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The Department of Health and Human Services’ Office for Civil Rights is tasked with enforcing HIPAA Rules on data privacy, security and breach notifications. As part of this duty it is required to conduct compliance audits on HIPAA-Covered Entities (CEs) to ensure the legislation is being followed and the Privacy and Security Rules are put into practice.
The task is a difficult one. It is hugely labor intensive, involves the collection and collation of mountains of paperwork and an army of staff to assess compliance. The job requires highly trained personnel, which the OCR has; unfortunately it just does not have enough of them.
The role of the OCR is considerable, with the department required to ensure compliance with a number of legislative acts, in addition to HIPAA. The huge workload, which also includes the issuing of guidance as well as taking enforcement actions and conducting audits, places a considerable strain on the agency’s 650-strong workforce of attorneys, auditors and staff.
Budgetary constraints are a long running problem with the department, and while an increase in funding has been promised, budget freezes have forced the OCR to make improvements, cut back on inefficiencies and get more work out of the staff it has.
Budget problems and a lack of resources have been implicated in the delay to the second phase of HIPAA compliance audits. Three years after the pilot phase was completed, the second round failed to take place.
Jocelyn Samuels, Director of the OCR, has remained tight-lipped about the audits and has refused to be drawn on the start date, although the department has confirmed that the process has started. Pre-audit screening surveys have now been dispatched to covered entities to help with the selection process.
A considerable amount of groundwork has also been performed. The new web portal streamlines the collection of information on data breaches, but also the collection of documentation for the audits. This change was necessary, as the second phase of compliance audits are expected to be extensive. The OCR has previously hinted that this round of audits will be like nothing seen before, in terms of the scale of the operation.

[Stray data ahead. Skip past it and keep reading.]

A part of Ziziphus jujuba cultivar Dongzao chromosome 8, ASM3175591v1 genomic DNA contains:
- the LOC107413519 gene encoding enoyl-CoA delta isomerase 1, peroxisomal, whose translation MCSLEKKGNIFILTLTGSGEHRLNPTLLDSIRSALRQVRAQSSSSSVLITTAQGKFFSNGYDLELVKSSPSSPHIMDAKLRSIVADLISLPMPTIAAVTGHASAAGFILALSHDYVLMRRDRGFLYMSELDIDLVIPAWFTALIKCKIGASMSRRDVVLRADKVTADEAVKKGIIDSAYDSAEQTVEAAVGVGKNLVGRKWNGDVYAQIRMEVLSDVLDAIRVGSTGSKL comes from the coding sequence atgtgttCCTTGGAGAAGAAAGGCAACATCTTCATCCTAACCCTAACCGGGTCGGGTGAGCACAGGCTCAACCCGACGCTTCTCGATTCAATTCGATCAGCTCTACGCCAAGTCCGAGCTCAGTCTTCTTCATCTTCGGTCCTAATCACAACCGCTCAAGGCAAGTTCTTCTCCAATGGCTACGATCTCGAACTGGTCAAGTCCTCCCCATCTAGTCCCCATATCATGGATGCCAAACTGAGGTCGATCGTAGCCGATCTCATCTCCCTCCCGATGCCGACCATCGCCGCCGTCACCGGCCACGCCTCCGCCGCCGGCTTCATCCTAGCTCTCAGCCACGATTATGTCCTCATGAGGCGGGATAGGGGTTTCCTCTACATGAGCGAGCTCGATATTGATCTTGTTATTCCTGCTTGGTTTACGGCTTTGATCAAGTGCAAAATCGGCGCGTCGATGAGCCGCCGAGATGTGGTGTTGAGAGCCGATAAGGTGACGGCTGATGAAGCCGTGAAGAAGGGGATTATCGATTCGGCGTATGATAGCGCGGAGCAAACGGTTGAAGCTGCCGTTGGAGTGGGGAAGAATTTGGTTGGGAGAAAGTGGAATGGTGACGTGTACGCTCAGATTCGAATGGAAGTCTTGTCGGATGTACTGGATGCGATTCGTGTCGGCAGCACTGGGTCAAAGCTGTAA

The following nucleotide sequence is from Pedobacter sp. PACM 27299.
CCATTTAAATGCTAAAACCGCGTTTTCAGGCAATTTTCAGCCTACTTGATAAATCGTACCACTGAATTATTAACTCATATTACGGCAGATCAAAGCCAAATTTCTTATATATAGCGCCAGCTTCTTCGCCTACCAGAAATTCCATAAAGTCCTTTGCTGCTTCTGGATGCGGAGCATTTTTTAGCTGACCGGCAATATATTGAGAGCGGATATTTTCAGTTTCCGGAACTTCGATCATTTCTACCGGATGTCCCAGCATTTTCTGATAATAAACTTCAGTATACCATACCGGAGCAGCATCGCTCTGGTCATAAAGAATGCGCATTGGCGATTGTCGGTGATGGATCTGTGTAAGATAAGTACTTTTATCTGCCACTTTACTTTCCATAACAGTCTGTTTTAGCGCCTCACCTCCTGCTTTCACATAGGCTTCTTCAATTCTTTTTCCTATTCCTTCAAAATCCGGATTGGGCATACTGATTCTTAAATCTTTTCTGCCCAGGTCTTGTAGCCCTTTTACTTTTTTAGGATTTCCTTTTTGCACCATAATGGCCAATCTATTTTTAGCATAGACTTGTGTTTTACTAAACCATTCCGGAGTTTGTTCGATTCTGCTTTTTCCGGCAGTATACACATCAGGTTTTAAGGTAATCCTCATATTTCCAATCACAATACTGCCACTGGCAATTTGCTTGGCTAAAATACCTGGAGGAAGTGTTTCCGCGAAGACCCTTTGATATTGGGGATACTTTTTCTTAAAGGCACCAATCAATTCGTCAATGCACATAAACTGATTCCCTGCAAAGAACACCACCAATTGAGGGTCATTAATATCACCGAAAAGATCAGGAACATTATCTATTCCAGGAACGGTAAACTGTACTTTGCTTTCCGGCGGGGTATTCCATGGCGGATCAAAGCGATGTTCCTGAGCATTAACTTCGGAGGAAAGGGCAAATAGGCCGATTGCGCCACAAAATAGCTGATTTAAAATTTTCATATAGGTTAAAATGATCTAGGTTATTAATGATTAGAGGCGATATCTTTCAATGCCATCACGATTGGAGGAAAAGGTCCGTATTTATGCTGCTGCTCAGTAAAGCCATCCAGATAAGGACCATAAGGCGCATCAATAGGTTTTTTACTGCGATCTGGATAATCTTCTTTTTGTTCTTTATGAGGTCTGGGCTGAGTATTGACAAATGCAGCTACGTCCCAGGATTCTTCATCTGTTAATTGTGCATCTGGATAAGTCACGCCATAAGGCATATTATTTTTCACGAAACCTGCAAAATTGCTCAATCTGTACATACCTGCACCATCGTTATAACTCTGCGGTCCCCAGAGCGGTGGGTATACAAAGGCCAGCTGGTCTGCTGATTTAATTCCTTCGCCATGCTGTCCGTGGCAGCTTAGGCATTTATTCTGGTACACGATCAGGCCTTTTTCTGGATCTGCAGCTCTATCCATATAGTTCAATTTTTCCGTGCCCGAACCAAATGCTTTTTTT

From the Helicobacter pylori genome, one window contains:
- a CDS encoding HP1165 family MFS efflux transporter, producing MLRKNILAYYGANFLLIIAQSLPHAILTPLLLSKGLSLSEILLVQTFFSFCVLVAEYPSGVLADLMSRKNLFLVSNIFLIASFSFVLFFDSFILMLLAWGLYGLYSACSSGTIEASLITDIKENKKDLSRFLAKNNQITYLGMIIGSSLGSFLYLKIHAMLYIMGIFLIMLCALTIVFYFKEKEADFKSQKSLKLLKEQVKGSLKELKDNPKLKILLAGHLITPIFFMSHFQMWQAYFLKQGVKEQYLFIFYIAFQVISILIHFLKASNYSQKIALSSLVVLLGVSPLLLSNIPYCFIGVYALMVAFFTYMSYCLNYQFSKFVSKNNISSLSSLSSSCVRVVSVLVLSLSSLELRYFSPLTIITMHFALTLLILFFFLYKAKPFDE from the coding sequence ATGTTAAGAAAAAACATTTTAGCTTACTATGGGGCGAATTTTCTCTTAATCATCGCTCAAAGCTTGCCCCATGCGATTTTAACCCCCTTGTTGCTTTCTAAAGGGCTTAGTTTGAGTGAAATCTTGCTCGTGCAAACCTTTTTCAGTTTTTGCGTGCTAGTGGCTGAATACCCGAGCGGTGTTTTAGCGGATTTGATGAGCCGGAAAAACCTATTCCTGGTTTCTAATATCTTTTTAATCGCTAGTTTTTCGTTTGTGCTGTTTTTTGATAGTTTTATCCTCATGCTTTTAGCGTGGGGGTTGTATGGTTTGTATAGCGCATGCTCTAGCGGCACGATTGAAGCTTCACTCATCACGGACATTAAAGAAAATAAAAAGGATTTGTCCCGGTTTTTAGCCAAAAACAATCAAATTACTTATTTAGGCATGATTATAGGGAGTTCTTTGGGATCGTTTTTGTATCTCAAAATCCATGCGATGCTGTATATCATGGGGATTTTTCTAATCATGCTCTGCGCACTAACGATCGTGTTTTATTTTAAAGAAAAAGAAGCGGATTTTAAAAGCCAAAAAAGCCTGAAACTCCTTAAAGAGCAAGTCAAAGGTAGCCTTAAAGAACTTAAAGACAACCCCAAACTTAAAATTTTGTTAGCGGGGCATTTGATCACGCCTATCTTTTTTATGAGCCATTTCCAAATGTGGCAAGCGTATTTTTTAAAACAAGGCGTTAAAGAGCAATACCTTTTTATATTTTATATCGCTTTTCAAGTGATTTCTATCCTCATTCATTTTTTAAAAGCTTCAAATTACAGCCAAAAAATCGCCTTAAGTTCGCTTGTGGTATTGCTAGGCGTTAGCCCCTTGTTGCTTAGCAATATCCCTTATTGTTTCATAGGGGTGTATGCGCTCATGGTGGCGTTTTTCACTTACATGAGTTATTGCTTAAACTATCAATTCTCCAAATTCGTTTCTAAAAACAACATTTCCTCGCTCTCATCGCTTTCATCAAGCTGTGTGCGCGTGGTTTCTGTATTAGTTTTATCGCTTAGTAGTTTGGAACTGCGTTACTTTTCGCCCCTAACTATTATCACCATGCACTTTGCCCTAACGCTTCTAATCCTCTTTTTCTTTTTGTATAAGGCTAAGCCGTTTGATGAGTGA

OCRs Role Confirmed and Constraints Highlighted
The OCR issues fines and takes enforcement actions against violators of HIPAA, but the agency is more concerned with ensuring compliance with HIPAA to prevent data breaches from occurring.
Samuels was a keynote speaker at the District of Columbia Health Privacy Summit on Wednesday, and spoke of the OCRs role. “We’re not in the business of certifying–like the Good Housekeeping seal.” Samuels also confirmed that the OCR has a straightforward mission. “We interpret and enforce the standards of the law.”
At any cybersecurity gathering, Samuels is guaranteed to be asked about the upcoming HIPAA audits, and this occasion was no exception. Those attendees in hope of an insight into the fast approaching HIPAA compliance audits were not provided with a date, but were told that the audit plan has been formed and in spite of budgetary constraints, progress is being made.
“We are really trying to streamline our operations and institute new reforms that will enable us to use the resources that we do have to [our] best advantage. We’re trying to do more with less,” she said.
The plan appears to involve an autumn start to the compliance audits; however the lack of an announced timeframe and confirmation of tight budget restrictions, could indicate that a 2015 start to the compliance audits is far from certain.